Here's what is at once exhilarating and terrifying: When one begins to pursue the question of what one really wants, there is no guarantee of the outcome. I won't claim that if you take your desire seriously and follow it all the way down, you'll see Jesus or become a saint. You should, because as Saint Augustine observed, the deepest parts of ourselves is where we discover God. All I can tell you is that interrogating desire has been useful for me.
If you are already an amateur pornographer, why not consider taking it up “professionally” as it were and see how that makes you happy (or fails to)? This is precisely the kind of advice Walker Percy had for potential suicides in “Lost in the Cosmos”: instead of playing around with the idea as a way of escaping from your present circumstances, take it seriously. This advice echoes the words of Christ: “I know thy works, that thou art neither cold, nor hot. I would thou wert cold, or hot” (Revelation 3:15).
In another insightful work, “The Last Gentleman,” Percy paints the portrait of a “true American,” a pathologist who has concluded that suburban respectability and genteel success create a kind of living Hell and that one's only options are Christ and the Church or lewdness. That's it. Sutter Vaught concludes that all human relationships have been so emptied of substance that the only communion with others possible is a transient, pseudo-communion rooted in sexual acts with forgettable (if not anonymous) partners. This, at least, is real – if only for a moment. That his journey (most likely) ends in suicide from the despair of pornography and unlimited sexual license makes this a cautionary tale: in the end there is lewdness or the Scandalous Thing (the “Jew-Christ-Church business” as Sutter calls it). No middle ground.
The end of freedom
We Americans have tended to conflate freedom with our ability to do whatever we want. Thus freedom's highest act is instinctivity. Yet something inside us tells us that aping the other animals is insufficient. Our notion of freedom is paltry and another part of the problem lies in the fact that we don't know what we want.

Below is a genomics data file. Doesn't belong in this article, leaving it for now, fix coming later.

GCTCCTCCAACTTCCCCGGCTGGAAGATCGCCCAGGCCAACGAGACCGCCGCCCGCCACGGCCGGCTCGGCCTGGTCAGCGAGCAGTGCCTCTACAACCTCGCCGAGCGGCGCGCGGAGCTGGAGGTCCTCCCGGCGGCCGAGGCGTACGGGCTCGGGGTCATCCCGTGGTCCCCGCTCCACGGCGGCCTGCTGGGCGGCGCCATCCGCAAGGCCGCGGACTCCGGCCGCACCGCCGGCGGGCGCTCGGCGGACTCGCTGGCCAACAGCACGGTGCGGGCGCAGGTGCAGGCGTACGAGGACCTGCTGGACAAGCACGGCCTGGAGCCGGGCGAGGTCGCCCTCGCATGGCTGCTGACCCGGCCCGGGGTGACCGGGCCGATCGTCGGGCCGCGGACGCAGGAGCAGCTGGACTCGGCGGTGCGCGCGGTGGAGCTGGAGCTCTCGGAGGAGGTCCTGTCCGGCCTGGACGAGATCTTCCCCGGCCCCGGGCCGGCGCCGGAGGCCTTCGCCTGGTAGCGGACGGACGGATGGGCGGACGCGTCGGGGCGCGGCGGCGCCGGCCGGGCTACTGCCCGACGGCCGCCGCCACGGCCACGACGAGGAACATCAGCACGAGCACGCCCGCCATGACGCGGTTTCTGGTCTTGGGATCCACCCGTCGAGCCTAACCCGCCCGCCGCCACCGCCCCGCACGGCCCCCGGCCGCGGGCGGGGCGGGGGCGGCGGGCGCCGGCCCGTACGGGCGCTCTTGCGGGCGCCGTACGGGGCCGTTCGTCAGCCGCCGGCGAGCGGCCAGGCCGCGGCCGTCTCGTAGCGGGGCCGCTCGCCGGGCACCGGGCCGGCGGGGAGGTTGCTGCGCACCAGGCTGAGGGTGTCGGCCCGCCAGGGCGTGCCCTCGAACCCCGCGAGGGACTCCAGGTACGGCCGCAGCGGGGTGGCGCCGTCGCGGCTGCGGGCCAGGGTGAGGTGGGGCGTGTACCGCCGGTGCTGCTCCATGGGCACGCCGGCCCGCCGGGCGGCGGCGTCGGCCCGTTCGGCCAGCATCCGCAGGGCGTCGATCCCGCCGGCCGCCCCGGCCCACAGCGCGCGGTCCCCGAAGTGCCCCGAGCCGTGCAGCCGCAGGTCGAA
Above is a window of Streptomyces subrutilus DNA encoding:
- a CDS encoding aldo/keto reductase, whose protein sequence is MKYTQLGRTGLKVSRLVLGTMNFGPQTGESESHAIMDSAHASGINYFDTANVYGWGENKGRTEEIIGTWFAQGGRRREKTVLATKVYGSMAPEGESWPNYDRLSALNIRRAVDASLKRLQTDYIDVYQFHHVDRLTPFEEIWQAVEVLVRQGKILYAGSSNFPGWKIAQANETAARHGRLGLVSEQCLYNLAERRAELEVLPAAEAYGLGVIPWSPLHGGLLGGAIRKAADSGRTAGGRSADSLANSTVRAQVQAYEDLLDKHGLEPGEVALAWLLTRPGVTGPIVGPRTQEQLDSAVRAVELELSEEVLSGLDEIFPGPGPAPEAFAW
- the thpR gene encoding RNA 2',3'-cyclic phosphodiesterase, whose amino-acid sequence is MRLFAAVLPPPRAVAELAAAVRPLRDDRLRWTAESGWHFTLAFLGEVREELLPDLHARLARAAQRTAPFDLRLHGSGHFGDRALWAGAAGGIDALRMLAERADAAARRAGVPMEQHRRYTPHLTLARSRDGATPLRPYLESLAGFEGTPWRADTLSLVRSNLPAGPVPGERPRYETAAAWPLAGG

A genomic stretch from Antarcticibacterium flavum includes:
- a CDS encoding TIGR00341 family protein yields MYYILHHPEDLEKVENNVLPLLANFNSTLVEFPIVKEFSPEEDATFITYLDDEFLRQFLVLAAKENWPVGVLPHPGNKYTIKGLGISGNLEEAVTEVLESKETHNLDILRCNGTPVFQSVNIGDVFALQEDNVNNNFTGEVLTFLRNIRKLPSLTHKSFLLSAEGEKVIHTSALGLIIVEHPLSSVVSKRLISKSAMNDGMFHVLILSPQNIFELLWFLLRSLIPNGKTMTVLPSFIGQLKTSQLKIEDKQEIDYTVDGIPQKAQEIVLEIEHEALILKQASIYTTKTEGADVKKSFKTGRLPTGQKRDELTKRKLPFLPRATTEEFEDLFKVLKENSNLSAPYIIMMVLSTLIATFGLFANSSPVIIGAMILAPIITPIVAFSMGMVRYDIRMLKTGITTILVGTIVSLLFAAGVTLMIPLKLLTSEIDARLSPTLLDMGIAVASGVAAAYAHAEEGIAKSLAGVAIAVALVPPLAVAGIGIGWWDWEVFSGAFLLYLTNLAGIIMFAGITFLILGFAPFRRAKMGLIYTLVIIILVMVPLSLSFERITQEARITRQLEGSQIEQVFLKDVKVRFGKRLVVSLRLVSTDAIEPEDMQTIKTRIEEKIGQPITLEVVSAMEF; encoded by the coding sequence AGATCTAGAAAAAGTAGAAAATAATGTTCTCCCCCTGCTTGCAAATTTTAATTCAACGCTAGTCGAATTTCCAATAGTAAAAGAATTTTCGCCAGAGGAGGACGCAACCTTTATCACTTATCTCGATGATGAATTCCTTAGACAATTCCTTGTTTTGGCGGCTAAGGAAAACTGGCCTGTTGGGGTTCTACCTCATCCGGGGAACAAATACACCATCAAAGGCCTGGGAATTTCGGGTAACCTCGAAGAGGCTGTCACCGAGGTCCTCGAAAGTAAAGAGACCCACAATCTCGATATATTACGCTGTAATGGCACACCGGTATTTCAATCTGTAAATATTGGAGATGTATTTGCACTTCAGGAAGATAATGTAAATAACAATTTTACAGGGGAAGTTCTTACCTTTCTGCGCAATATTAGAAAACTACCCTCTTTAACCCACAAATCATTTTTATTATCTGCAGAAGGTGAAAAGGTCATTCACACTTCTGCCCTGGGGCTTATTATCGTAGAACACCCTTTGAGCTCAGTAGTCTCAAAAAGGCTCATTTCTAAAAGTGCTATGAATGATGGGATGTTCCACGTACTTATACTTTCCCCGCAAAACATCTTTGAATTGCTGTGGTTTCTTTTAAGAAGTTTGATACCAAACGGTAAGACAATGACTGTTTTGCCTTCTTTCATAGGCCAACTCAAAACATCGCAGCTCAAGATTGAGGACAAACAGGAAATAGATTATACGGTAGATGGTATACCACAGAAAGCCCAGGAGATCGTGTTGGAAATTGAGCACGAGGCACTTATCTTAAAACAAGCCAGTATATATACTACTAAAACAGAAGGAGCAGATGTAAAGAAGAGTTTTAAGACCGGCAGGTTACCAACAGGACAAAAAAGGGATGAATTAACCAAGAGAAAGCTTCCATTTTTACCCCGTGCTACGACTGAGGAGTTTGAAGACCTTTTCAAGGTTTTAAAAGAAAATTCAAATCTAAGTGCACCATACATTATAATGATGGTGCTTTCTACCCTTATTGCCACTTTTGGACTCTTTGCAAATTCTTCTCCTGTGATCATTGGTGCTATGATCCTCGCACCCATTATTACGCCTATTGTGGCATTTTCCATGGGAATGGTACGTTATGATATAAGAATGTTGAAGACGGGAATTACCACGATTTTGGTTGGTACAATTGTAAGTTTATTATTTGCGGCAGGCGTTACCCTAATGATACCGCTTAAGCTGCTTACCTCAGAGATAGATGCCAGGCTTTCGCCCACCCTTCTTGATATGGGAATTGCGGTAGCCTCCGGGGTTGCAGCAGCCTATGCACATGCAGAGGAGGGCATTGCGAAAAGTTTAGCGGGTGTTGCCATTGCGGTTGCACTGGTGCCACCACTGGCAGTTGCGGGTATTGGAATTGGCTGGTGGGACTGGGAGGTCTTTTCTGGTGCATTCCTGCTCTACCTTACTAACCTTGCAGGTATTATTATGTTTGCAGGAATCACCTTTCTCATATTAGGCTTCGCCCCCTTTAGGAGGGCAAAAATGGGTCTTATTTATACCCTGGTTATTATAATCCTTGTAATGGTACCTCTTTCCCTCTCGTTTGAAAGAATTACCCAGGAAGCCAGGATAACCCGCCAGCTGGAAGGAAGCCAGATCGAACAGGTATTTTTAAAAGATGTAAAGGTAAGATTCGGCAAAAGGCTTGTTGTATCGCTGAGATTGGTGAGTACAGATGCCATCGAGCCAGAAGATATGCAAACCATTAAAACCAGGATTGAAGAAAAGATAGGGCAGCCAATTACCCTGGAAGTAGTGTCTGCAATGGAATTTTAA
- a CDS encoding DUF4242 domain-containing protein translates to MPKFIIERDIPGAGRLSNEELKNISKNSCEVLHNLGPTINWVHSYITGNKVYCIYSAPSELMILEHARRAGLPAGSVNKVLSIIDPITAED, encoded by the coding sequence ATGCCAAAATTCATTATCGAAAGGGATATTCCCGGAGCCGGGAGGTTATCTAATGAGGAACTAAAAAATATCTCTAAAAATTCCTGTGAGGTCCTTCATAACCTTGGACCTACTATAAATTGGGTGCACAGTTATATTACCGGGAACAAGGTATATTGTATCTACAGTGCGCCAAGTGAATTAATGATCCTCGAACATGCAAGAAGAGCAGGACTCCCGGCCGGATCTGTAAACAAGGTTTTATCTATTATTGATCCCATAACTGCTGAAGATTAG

There is a marvelous moment in the film “Fight Club” when Tyler Durden catches Jack spying on Marla and him during some sexual hijinks. Tyler's words (“What are you doing?”) are reminiscent of those of the Lord God in the Garden of Eden (“Where art thou?” Genesis 3:9). In a fascinating and unexpected way, the scene captures simultaneously our voyeuristic impulses and our relative disinterest in sex qua sex (Jack declines an invitation to have his way with Marla). Jack, like Adam, when confronted with his deepest desires, runs and hides. If the professional pornographer is a seedy wretch, the recreational pornographer is tepid and half-hearted. Obsessive surely, but not serious. The myth of pornography would tell us it's all about sex; our experience tells another tale.
Like Jack, men who are even marginally self-aware recognize that they want and need something infinitely more than just sex or some soloist imitation. Freedom ought to mean not merely getting something I want but everything I want; in other words, total satisfaction. This is indeed the fulfillment of desire; the intersection of freedom and desire. A fulfillment that leaves out nothing and no one. This is the only freedom that is worthy of humankind. Is such a thing possible? Stay tuned.
“A second look at porn” is a three-part series. This first installment addresses the education of freedom. The second column, the the truth about desire. It concludes on the theme of everlasting communion.
(Author's note. This series grew out of conversations with friends and our common frustration with the way pornography is treated by good, faithful Catholics. We realized that rage and hellfire and damnation against porn simply end up evading the deeper issues and speak only to the already convinced. This is attempt to understand it in a deeper way. It is dedicated to my wife Teresa who has moved me from mere theory to praxis.)